The RRDA was formed in 2006 to guarantee debt on $18 million in bonds to relocate Bobo’s recycling company from its location on Blalock Road to a new site on Highway 5 south of Ball Ground.
Bobo filed for bankruptcy in 2012. Since then, Cherokee County has been responsible for bond payments on the property in the amount of about $100,000 per month.
The January grand jury is the most recent of three to investigate the deal and the RRDA, which was originally composed of the five members of the board of commissioners.
The newest grand jury report lays out criticisms of the situation both big and small.
One of the smaller is the grand jury’s finding that the BGR facility, which the county is trying to unload to take the burden off county taxpayers, has no sign advertising it for sale or lease.
County commissioner and original and current RRDA member Harry Johnston said Monday that issues like this are easy to fix.
Other issues like the grand jury’s statement that it received conflicting information on how the final purchase price for the land for the facility was calculated, Johnston said, are more difficult.
Johnston said that the grand jury wasn’t able to get the proper information is “not surprising.”
It’s also a “key point of the county’s current lawsuit against the Bobos,” he said.
Johnston, who was not interviewed by the January grand jury, said that the final purchase price paid to Bank of North Georgia for the land was $3.685 million, but it is not evident where that price came from.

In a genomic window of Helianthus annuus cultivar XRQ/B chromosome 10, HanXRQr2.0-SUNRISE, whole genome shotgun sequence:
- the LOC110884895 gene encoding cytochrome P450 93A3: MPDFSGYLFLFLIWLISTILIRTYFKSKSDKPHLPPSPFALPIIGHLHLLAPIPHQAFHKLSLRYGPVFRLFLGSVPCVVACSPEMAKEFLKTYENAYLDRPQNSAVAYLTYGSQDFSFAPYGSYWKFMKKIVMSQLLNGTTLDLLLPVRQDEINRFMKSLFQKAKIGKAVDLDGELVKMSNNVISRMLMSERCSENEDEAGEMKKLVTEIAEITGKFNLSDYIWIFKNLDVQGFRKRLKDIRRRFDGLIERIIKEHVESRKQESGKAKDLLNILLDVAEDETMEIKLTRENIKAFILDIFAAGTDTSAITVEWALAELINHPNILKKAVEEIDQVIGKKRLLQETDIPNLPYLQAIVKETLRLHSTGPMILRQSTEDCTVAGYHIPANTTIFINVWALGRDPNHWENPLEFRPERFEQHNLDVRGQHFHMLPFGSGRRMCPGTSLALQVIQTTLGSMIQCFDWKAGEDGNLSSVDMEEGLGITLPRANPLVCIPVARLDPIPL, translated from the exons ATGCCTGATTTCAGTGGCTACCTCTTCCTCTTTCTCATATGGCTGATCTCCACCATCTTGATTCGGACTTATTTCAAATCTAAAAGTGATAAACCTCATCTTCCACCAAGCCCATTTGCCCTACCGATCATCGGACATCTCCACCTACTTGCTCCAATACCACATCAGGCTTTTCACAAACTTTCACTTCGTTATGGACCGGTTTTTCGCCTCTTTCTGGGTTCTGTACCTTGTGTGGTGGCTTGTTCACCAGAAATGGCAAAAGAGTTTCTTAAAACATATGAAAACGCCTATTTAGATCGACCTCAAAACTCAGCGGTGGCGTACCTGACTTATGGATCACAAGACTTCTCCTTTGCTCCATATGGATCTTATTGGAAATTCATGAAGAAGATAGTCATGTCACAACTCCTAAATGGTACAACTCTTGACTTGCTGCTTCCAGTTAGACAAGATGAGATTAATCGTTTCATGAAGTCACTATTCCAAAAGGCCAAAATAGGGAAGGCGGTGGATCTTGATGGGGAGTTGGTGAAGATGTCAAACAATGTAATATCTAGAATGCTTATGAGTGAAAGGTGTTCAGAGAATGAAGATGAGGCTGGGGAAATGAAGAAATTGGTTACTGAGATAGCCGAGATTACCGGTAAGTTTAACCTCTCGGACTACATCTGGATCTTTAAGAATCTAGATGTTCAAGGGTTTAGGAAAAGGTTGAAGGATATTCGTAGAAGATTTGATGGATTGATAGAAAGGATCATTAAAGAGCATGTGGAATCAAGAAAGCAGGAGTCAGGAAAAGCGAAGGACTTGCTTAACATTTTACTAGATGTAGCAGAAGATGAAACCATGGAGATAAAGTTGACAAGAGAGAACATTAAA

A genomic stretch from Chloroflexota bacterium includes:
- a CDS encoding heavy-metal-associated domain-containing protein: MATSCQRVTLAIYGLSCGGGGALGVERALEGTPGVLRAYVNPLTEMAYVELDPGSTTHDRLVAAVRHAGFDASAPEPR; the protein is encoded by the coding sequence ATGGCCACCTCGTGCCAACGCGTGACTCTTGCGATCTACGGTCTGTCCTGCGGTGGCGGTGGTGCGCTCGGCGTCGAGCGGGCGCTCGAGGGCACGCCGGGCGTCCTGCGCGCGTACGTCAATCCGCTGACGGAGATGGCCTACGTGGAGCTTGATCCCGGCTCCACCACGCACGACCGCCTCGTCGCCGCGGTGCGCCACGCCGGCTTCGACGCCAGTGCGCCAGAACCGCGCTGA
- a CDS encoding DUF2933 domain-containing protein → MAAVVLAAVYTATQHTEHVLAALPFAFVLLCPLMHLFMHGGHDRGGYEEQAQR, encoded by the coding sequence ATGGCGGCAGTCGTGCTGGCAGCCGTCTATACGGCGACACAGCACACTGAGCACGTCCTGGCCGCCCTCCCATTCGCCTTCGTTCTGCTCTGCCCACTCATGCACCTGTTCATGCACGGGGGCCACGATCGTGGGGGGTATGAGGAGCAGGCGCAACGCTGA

“The clearest language in the contract,” he said, “indicates that the land would be transferred at the Bobos’ cost, which would be expected to include interest and transaction costs.”
But further conversations with the Bobos have suggested that other language within the contract could have allowed the Bobos to make a profit, Johnston said.
The grand jury reports in the latest presentments that Bank of North Georgia has not been helpful and has provided “no records.”
Johnston said the county has also requested records from the bank.
“So far, they have declined,” he said.
On the whole, Johnston said he is pleased that the third grand jury, like the previous two, don’t report anything “illegal or unethical” about the transaction between the county and Bobo.
Commission Chairman Buzz Ahrens, though, challenges how “practical” some of the grand jury’s 12 recommendations for future deals are.
One of these is the seventh recommendation, which suggests that “before the county enters into any intergovernmental agreement with a private individual or corporation, the county ensure the citizens are properly informed.”
But “An intergovernmental agreement is an agreement among governmental entities,” Ahrens said, “not private individuals or corporations.”
And “How do they define ‘properly inform’,” he asked. “The county followed state guidelines and requirements for public meeting notices, etc. What else do they want us to do to ‘properly inform’?”
“We cannot take the presentments lightly,” he added. “But there seem to be some major gaps, in my humble view, in info that may have led them to their specific findings and recommendations.”
Jimmy Bobo was not available for comment.